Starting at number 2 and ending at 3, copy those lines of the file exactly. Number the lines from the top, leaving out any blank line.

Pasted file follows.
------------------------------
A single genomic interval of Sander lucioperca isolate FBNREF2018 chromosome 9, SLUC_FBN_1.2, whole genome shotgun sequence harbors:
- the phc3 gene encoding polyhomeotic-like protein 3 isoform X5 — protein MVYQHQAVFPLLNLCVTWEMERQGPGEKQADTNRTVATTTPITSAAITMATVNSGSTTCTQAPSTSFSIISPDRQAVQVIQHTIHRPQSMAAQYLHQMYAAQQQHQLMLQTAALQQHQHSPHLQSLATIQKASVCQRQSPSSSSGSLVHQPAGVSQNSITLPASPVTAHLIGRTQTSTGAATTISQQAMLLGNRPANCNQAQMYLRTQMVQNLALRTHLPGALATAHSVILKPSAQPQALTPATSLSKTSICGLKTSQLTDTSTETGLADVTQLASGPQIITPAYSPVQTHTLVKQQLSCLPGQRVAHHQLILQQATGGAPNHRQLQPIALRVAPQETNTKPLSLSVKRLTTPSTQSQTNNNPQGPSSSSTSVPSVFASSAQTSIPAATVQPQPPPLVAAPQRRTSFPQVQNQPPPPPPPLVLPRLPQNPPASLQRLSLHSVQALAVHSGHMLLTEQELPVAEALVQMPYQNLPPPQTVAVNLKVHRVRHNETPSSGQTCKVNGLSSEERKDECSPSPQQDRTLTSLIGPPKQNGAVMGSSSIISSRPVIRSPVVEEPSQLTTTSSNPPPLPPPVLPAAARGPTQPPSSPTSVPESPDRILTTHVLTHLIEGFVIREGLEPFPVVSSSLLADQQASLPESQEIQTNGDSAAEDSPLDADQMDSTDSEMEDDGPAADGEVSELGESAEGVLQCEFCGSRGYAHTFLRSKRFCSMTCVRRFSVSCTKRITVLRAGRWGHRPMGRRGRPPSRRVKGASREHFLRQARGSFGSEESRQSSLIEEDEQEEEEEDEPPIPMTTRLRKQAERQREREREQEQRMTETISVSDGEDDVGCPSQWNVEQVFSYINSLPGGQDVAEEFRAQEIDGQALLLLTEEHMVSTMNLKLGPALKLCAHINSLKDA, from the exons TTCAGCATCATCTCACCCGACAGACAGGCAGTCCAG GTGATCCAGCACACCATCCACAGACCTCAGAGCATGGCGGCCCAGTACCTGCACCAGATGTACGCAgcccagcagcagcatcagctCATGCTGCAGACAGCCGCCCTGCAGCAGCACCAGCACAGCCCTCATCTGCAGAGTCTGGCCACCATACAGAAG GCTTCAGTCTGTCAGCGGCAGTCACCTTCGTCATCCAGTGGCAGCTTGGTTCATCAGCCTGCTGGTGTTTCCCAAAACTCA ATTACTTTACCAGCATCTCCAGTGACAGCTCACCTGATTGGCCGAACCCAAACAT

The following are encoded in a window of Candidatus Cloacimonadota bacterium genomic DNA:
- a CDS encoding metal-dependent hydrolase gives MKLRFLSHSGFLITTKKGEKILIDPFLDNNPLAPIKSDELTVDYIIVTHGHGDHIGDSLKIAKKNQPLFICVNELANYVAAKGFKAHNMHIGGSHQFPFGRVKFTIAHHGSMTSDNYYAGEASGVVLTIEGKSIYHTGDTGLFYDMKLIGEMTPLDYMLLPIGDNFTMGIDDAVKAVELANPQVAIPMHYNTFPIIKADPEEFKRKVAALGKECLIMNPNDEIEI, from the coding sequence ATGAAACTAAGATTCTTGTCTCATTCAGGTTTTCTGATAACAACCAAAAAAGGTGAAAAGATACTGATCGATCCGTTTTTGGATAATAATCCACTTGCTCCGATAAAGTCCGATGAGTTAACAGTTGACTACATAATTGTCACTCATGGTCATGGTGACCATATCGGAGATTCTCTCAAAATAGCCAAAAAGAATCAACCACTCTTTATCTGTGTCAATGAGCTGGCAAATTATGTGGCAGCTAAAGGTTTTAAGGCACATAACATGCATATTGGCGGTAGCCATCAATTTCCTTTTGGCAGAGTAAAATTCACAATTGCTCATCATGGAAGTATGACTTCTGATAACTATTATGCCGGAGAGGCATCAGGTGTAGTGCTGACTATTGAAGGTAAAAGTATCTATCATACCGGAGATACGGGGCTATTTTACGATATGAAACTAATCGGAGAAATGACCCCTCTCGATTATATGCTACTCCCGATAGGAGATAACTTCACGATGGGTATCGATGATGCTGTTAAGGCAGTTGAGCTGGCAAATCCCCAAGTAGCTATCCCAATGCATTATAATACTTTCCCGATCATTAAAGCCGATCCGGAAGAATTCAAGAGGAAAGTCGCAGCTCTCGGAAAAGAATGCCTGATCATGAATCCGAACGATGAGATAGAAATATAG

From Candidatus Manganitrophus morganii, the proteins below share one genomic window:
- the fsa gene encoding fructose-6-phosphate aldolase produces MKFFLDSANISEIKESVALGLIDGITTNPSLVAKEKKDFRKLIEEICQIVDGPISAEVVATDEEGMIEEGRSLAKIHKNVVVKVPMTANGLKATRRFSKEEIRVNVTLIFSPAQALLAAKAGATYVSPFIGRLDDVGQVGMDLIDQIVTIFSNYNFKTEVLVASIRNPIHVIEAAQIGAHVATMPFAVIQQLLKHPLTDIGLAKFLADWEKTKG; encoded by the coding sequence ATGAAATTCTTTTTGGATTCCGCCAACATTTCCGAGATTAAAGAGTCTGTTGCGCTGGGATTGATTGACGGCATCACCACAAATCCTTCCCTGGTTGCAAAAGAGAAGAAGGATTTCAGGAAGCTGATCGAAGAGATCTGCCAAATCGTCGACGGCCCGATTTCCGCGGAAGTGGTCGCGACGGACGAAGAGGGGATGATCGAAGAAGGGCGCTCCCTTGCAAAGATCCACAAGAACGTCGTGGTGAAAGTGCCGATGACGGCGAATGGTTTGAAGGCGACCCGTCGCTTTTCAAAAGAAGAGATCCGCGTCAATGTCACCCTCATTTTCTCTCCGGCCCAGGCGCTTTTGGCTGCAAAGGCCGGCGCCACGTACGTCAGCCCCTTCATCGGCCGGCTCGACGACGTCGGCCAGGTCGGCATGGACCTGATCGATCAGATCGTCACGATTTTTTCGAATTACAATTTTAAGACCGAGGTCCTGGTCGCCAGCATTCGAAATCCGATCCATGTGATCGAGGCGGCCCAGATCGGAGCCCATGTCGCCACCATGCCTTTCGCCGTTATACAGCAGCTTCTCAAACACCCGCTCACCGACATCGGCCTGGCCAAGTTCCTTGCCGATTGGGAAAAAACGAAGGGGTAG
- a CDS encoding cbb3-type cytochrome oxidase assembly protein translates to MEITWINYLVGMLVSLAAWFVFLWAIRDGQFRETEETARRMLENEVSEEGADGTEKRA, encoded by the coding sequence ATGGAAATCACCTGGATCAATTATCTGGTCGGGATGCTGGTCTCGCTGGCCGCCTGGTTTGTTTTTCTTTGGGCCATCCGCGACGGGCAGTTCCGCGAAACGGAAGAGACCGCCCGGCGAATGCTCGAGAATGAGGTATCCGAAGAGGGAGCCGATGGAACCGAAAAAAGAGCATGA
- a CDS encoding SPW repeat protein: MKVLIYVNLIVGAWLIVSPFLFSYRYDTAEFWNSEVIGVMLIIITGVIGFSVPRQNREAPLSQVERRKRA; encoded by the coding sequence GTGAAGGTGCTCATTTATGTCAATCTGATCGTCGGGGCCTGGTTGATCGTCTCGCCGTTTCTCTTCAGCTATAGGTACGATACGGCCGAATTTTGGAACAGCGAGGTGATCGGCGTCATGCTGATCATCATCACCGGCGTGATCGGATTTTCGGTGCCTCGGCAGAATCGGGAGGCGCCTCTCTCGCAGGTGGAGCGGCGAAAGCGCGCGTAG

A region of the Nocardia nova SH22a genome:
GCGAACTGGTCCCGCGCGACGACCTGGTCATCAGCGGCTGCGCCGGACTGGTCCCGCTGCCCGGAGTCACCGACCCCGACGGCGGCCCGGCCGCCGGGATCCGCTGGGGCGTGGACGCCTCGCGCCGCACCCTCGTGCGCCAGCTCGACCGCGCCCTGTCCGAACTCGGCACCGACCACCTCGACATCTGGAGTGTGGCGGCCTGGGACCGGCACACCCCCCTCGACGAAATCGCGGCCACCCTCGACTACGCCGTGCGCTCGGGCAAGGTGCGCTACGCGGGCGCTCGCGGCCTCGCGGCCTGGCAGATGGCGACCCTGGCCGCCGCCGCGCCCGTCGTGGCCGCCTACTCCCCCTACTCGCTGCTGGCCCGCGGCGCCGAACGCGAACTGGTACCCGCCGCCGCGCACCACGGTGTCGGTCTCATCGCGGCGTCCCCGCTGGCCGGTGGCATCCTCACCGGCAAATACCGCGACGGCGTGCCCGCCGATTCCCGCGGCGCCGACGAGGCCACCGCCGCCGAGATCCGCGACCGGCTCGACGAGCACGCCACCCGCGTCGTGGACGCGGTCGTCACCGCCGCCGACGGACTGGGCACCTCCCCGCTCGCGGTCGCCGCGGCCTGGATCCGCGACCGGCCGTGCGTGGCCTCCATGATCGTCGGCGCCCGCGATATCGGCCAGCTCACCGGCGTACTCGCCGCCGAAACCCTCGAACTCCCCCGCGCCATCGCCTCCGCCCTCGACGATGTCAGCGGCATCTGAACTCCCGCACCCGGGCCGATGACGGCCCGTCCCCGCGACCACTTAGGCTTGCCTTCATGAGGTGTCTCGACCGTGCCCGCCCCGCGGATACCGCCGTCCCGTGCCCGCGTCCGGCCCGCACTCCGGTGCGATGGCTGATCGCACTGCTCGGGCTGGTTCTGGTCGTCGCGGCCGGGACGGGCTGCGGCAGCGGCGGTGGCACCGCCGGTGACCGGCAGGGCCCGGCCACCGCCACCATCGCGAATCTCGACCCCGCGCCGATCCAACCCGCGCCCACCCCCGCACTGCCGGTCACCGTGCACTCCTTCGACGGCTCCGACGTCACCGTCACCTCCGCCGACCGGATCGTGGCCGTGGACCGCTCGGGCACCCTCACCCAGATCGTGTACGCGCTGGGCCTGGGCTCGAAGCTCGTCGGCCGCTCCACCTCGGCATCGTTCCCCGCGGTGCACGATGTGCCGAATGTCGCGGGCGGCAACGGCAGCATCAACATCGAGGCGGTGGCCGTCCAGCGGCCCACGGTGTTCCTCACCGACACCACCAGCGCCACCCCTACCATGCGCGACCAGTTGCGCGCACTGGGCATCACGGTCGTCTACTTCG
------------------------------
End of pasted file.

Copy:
- the phc3 gene encoding polyhomeotic-like protein 3 isoform X5 — protein MVYQHQAVFPLLNLCVTWEMERQGPGEKQADTNRTVATTTPITSAAITMATVNSGSTTCTQAPSTSFSIISPDRQAVQVIQHTIHRPQSMAAQYLHQMYAAQQQHQLMLQTAALQQHQHSPHLQSLATIQKASVCQRQSPSSSSGSLVHQPAGVSQNSITLPASPVTAHLIGRTQTSTGAATTISQQAMLLGNRPANCNQAQMYLRTQMVQNLALRTHLPGALATAHSVILKPSAQPQALTPATSLSKTSICGLKTSQLTDTSTETGLADVTQLASGPQIITPAYSPVQTHTLVKQQLSCLPGQRVAHHQLILQQATGGAPNHRQLQPIALRVAPQETNTKPLSLSVKRLTTPSTQSQTNNNPQGPSSSSTSVPSVFASSAQTSIPAATVQPQPPPLVAAPQRRTSFPQVQNQPPPPPPPLVLPRLPQNPPASLQRLSLHSVQALAVHSGHMLLTEQELPVAEALVQMPYQNLPPPQTVAVNLKVHRVRHNETPSSGQTCKVNGLSSEERKDECSPSPQQDRTLTSLIGPPKQNGAVMGSSSIISSRPVIRSPVVEEPSQLTTTSSNPPPLPPPVLPAAARGPTQPPSSPTSVPESPDRILTTHVLTHLIEGFVIREGLEPFPVVSSSLLADQQASLPESQEIQTNGDSAAEDSPLDADQMDSTDSEMEDDGPAADGEVSELGESAEGVLQCEFCGSRGYAHTFLRSKRFCSMTCVRRFSVSCTKRITVLRAGRWGHRPMGRRGRPPSRRVKGASREHFLRQARGSFGSEESRQSSLIEEDEQEEEEEDEPPIPMTTRLRKQAERQREREREQEQRMTETISVSDGEDDVGCPSQWNVEQVFSYINSLPGGQDVAEEFRAQEIDGQALLLLTEEHMVSTMNLKLGPALKLCAHINSLKDA, from the exons TTCAGCATCATCTCACCCGACAGACAGGCAGTCCAG GTGATCCAGCACACCATCCACAGACCTCAGAGCATGGCGGCCCAGTACCTGCACCAGATGTACGCAgcccagcagcagcatcagctCATGCTGCAGACAGCCGCCCTGCAGCAGCACCAGCACAGCCCTCATCTGCAGAGTCTGGCCACCATACAGAAG GCTTCAGTCTGTCAGCGGCAGTCACCTTCGTCATCCAGTGGCAGCTTGGTTCATCAGCCTGCTGGTGTTTCCCAAAACTCA ATTACTTTACCAGCATCTCCAGTGACAGCTCACCTGATTGGCCGAACCCAAACAT

The following are encoded in a window of Candidatus Cloacimonadota bacterium genomic DNA: